While working at the College, have you created or adapted openly licensed works to which you would like to apply a Creative Commons license? Have you made sure that you are using information that has been clearly marked as either being in the Public Domain, Creative Commons, or other license that allows you to use it? The information presented in this section will give you the tools needed to make informed decisions regarding creative commons licensing at Pitt Community College.
Before you place a CC license on a work you have created (or adapted), read through the considerations provided by Creative Commons. One of the most important considerations is that of irrevocability. CC licenses are not revocable. Once something has been published under a CC license, licensees may continue using it in accordance with the license terms for the duration of applicable copyright and similar rights. As a licensor, you may stop distributing under the CC license at any time, but anyone who has access to a copy of the material may continue to redistribute it under the CC license terms.
Pitt Community College owns the copyright (unless stated otherwise in your work contract) of any work created while employed by the College, per the Intellectual Property section in the Employee Manual. You can apply a CC license to your work, but first you will need to notify the College of your intentions.
All you must do is complete a simple online form that will notify the College of your intent. This will allow the College to keep track of the license status of the copyrighted material it owns. You must complete this form before you may license material created by you but owned by the College.
If you are licensing your materials with a Creative Commons license for the purpose of sharing them as Open Educational Resources (OER), the College recommends the CC BY license, which is the attribution-only license. This license is the most open and has the least possibility of having downstream effects that prevent users from using and adapting your materials. There are, however, many issues at play when choosing a license, and you should make choices based on your particular situation. It is strongly advised that you do not choose a No Derivatives (ND) license. This license term prevents downstream users from adapting your work in any way, thus greatly reducing its usefulness as an OER.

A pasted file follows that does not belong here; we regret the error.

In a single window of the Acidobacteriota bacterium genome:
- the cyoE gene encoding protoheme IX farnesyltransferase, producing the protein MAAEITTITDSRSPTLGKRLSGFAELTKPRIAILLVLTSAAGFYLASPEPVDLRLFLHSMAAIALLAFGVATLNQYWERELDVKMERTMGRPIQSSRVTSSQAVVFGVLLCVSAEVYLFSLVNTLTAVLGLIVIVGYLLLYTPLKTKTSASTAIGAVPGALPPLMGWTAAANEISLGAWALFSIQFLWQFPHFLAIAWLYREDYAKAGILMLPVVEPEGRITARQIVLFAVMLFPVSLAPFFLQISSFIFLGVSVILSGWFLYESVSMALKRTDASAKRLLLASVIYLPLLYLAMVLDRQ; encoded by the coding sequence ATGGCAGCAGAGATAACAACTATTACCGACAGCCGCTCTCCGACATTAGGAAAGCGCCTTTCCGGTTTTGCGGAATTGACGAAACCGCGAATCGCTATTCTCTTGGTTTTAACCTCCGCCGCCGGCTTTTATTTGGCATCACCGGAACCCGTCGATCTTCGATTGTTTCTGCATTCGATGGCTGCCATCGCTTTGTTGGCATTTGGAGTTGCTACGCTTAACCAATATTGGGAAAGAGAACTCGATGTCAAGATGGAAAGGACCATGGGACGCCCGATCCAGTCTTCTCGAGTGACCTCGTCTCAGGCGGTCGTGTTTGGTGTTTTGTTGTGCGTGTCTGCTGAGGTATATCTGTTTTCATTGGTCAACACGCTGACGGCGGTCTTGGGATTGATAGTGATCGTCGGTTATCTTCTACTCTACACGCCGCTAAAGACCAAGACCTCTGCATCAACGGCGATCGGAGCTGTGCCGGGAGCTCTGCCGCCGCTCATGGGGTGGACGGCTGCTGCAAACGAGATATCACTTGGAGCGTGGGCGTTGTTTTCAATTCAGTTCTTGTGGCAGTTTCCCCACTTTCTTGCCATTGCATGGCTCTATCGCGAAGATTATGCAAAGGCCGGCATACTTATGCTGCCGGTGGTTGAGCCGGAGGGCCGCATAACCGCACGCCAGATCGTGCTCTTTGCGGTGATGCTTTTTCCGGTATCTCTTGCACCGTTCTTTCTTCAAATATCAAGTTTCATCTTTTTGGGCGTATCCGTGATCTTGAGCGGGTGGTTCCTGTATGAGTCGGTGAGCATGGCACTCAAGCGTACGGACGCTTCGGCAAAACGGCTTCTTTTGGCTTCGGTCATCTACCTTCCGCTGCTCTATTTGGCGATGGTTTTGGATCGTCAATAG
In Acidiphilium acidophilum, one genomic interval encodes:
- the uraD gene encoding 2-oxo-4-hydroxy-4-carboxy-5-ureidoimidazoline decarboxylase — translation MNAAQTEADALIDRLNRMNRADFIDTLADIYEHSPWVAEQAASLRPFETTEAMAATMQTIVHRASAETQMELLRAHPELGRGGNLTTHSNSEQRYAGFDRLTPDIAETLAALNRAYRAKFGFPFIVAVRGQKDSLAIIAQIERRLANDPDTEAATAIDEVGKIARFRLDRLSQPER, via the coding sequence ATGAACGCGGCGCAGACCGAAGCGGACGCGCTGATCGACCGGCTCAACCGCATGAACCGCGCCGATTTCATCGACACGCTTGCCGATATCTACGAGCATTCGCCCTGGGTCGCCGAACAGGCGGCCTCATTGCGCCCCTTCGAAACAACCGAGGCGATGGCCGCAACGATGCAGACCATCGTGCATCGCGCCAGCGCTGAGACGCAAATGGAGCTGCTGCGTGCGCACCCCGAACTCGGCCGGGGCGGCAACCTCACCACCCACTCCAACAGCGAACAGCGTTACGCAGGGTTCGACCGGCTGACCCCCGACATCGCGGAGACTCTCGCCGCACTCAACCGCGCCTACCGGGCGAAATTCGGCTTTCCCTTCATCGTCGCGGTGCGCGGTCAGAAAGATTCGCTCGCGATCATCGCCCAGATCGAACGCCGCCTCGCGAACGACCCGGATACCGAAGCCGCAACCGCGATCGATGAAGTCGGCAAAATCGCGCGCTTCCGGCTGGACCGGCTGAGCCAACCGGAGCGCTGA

You need to clearly mark your work so that others know it is openly available for reuse. Please remember to credit Pitt Community College as the copyright owner in cases where the work is owned by the College. You can also provide your name as the creator or author of the work. Where possible, include a link to the college homepage and the specific CC license deed so that others can easily see how they are allowed to use your work.
Information adapted from Portland CC Library's Copyright Resources guide and is licensed by Portland Community College under a Creative Commons Attribution 4.0 International License and Creative Commons FAQ, licensed under a Creative Commons 4.0 International License.